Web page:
-2.7

-5.9

2001

39.6

35.0

20.0

20.0

7.6

7.6

1997

39.6

39.6

28.0

20.0

-4.4

-10.0

1993

31.0

39.6

28.0

28.0

-12.5

-12.5

1990

28.0

31.0

28.0

28.0

-4.2

-4.2

1986

50.0

28.0

20.0

28.0

37.8

29.6

1981

70.0

50.0

28.0

20.0

74.4

85.2

1978

70.0

70.0

35.0

28.0

-4.1

-9.7

Source: CRS calculations.

Tax Incentives for Bequests

A small share of estates are subject to the estate tax, and that share has been further reduced by the 2017 tax revision, which doubled the estate tax exemption. According to the TPC, 0.2% of deaths were subject to the estate tax before the change, which fell to 0.1% after the increase in the exemption.65

The latest IRS estate tax data are for decedents dying in 2013, before enactment of the 2017 tax revision. These data showed $18.1 billion of bequests reported on all estate tax returns, with $10.2 billion reported on taxable returns.66 The amount potentially benefiting from the estate tax deduction presumably fell between those two values, as the charitable deduction could have resulted in some estates not being taxable. Giving USA reported bequests of $26.3 billion in 2013 and $28.1 billion in 2014;67 thus, between 30% and 53% of bequests received the benefits of estate tax deductions.

The tax price of a bequest is (1-te), where te is the estate tax rate. The capital gains tax rate does not apply because the capital gain on assets passed on at death is not recognized. The current estate tax rate is 40%. The estate tax rate has fluctuated over time. From the post-World War II period to 1976, the top rate was 77%, when it was reduced to 70%. In 1981, the rate was reduced over a three-year period to 55% from 1982 to 1984, an increase in tax price of 50%. The estate tax rate was lowered from 55% to 45% over the period from 2002 to 2007, a 22% price increase. The estate tax was repealed for 2010, an 82% increase in the tax price (although individuals were retroactively allowed to pay an estate tax at 2011 rates of 35% to avoid a provision that would have required future capital gains to be recognized on sale by heirs, called carryover basis). For those electing the 2011 tax rate, the price increase was 18%. The tax rate was reduced to 35% temporarily for 2011 and 2012; in 2013, the rate was set at 40%, a decrease in the tax price compared to the temporary rates of 8%. Aside from the year of repeal in 2010, the largest price increase was 50%, and significant price changes were fewer than for inter-vivos gifts.

The benefits of the subsidy for bequests are also affected by the exemption, and the recent increases in exemptions make the tax subsidy less applicable—reducing the tax incentive for charitable bequests. Nevertheless, for bequests reported on estate tax returns, these bequests are concentrated in large estates. The 2013 estate tax data report only estates of $5 million or more, since smaller estates would be exempt, but 57% of contributions on these estates were in estates of $50 million or more, and 74% were reported for estates of $20 million or more. For taxable estates, 78% were reported on estates of $50 million or more, and 92% were reported on estates of $20 million or more. Thus, it appears that most charitable contributions that benefited from the tax subsidy would continue to do so under the new exemption level.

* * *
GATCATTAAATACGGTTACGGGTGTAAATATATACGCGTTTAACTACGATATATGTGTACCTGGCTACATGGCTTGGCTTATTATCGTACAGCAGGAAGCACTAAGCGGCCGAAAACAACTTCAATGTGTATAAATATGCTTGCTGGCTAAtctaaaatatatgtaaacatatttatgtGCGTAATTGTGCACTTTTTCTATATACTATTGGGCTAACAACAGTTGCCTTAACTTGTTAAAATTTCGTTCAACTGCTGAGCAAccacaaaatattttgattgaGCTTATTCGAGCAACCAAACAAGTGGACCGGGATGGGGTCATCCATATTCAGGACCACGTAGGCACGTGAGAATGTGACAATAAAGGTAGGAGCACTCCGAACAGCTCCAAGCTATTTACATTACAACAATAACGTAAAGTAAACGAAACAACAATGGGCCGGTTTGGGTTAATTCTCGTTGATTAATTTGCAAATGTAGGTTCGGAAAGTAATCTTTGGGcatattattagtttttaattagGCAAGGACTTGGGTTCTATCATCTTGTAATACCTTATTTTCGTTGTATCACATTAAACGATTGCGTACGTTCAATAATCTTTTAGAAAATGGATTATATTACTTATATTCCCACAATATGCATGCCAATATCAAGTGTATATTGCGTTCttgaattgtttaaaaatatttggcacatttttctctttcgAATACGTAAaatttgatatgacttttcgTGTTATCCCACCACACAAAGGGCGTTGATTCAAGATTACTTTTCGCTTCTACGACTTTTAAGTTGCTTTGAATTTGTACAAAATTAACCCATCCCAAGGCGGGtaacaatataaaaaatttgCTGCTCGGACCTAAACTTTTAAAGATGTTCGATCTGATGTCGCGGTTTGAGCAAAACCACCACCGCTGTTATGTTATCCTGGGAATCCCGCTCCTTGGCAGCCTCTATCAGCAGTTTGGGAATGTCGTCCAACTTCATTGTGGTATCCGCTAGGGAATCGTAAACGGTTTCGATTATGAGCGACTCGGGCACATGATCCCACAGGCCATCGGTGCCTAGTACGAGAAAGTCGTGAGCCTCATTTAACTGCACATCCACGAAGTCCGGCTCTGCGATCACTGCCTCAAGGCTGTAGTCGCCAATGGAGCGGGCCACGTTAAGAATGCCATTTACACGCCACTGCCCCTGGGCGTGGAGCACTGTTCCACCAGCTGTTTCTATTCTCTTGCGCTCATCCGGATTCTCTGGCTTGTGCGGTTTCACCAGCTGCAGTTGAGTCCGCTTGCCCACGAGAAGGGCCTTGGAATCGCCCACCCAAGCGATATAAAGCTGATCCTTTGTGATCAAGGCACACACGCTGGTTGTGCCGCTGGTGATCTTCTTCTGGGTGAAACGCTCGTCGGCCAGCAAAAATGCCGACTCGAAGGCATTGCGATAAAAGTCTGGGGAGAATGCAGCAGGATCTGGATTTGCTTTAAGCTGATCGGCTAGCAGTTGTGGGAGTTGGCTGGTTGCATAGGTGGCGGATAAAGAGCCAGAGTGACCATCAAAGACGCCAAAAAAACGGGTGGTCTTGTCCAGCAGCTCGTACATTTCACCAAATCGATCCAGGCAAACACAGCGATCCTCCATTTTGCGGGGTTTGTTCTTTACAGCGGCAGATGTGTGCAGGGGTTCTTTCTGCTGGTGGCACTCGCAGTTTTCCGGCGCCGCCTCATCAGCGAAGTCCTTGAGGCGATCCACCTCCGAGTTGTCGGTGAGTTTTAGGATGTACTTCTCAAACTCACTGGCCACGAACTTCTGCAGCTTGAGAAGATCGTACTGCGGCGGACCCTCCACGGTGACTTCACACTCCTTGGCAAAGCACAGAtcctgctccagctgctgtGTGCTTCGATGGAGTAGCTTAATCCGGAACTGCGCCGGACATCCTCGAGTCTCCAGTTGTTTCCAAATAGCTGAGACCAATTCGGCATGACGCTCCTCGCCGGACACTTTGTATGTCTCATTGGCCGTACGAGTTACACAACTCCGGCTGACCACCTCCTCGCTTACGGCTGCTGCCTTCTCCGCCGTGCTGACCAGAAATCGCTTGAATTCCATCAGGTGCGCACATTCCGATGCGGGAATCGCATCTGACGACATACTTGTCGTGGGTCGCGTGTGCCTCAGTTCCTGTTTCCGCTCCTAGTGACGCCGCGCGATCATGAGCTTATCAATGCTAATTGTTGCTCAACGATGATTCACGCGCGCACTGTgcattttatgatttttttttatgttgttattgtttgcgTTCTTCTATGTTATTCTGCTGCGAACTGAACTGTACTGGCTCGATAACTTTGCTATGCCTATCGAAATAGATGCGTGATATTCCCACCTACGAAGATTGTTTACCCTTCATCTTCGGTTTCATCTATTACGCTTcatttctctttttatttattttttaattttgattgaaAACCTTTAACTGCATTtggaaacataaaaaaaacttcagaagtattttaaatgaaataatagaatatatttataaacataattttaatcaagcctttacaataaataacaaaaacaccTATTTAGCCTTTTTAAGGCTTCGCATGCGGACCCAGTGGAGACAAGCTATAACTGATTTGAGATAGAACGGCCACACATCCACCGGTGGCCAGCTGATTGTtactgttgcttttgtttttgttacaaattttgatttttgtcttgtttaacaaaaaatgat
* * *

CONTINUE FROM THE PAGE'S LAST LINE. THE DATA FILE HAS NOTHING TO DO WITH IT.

Incentives for Corporate Giving

Corporate giving is a relatively small share of total giving. In 2013, the last year for which tax data were available, tax statistics indicated total contributions of $15.9 billion, while Giving USA reported $20.05 billion in 2018.68

The incentive effects for corporate giving depend on the motivation. If charitable contributions are an expenditure for purposes of advertising and public relations, the deduction is like any other cost, and the corporate tax rate does not matter. If the contribution increases the welfare of managers, the donation reduces profit, and the corporate tax matters.69

To the extent that the corporate tax price affects charitable giving, the tax price has changed infrequently. In 1981, the corporate tax rate was 46%. The 1986 legislation phased the rate down over two years to 34%, increasing the tax price by 22%. In 1993, the corporate tax rate increased to 35%, for a small tax price reduction of less than 2%. The corporate tax rate stayed at that level, until 2018, when the rate was reduced to 21%, for a tax price increase of 25%.

Accumulating Earnings Tax Free

Numerous opportunities are available for adding to the tax benefit of a charitable contribution by accumulating earnings that are not subject to tax. In effect, the deduction for the charitable contribution is provided before it is actually spent on charitable activity. An example illustrates this point. If the interest rate is 10%, a dollar donated today and spent a year later by a tax-exempt charity will provide $1.10 in resources. If a taxpayer is subject to the 37% top tax rate on the earnings, the amount available to give to charity after paying taxes is $1.063. In the tax-exempt case, the tax price of giving is $0.61, while the tax price of giving in the taxable case is $0.63.70 The longer the asset is held by a tax-exempt entity, the greater the benefit to the charitable organizations: after 10 years tax-exempt accumulation leads to $2.69, while the amount available after paying tax is $1.84.